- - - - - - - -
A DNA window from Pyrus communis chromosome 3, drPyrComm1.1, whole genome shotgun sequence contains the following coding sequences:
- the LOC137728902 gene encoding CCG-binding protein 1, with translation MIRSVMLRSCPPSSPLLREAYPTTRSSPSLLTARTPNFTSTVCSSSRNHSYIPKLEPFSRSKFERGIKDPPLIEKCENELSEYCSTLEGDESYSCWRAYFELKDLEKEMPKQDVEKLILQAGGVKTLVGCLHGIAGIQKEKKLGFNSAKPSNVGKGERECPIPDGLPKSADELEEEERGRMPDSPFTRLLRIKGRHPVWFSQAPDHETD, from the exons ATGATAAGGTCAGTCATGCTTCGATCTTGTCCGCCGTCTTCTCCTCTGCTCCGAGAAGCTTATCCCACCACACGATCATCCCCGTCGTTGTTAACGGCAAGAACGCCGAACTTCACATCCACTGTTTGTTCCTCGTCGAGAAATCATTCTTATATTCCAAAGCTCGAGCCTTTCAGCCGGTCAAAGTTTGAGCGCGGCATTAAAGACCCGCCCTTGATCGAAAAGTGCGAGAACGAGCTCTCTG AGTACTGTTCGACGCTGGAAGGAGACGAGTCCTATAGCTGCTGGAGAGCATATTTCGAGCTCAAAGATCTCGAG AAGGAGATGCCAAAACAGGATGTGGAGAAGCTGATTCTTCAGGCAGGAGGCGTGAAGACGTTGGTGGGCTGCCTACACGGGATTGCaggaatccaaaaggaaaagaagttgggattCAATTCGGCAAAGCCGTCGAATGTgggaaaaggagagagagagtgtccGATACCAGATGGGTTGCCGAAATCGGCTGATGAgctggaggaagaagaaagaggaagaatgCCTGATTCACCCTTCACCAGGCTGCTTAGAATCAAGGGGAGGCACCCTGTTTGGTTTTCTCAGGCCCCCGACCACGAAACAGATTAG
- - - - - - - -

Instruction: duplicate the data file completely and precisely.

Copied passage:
A DNA window from Pyrus communis chromosome 3, drPyrComm1.1, whole genome shotgun sequence contains the following coding sequences:
- the LOC137728902 gene encoding CCG-binding protein 1, with translation MIRSVMLRSCPPSSPLLREAYPTTRSSPSLLTARTPNFTSTVCSSSRNHSYIPKLEPFSRSKFERGIKDPPLIEKCENELSEYCSTLEGDESYSCWRAYFELKDLEKEMPKQDVEKLILQAGGVKTLVGCLHGIAGIQKEKKLGFNSAKPSNVGKGERECPIPDGLPKSADELEEEERGRMPDSPFTRLLRIKGRHPVWFSQAPDHETD, from the exons ATGATAAGGTCAGTCATGCTTCGATCTTGTCCGCCGTCTTCTCCTCTGCTCCGAGAAGCTTATCCCACCACACGATCATCCCCGTCGTTGTTAACGGCAAGAACGCCGAACTTCACATCCACTGTTTGTTCCTCGTCGAGAAATCATTCTTATATTCCAAAGCTCGAGCCTTTCAGCCGGTCAAAGTTTGAGCGCGGCATTAAAGACCCGCCCTTGATCGAAAAGTGCGAGAACGAGCTCTCTG AGTACTGTTCGACGCTGGAAGGAGACGAGTCCTATAGCTGCTGGAGAGCATATTTCGAGCTCAAAGATCTCGAG AAGGAGATGCCAAAACAGGATGTGGAGAAGCTGATTCTTCAGGCAGGAGGCGTGAAGACGTTGGTGGGCTGCCTACACGGGATTGCaggaatccaaaaggaaaagaagttgggattCAATTCGGCAAAGCCGTCGAATGTgggaaaaggagagagagagtgtccGATACCAGATGGGTTGCCGAAATCGGCTGATGAgctggaggaagaagaaagaggaagaatgCCTGATTCACCCTTCACCAGGCTGCTTAGAATCAAGGGGAGGCACCCTGTTTGGTTTTCTCAGGCCCCCGACCACGAAACAGATTAG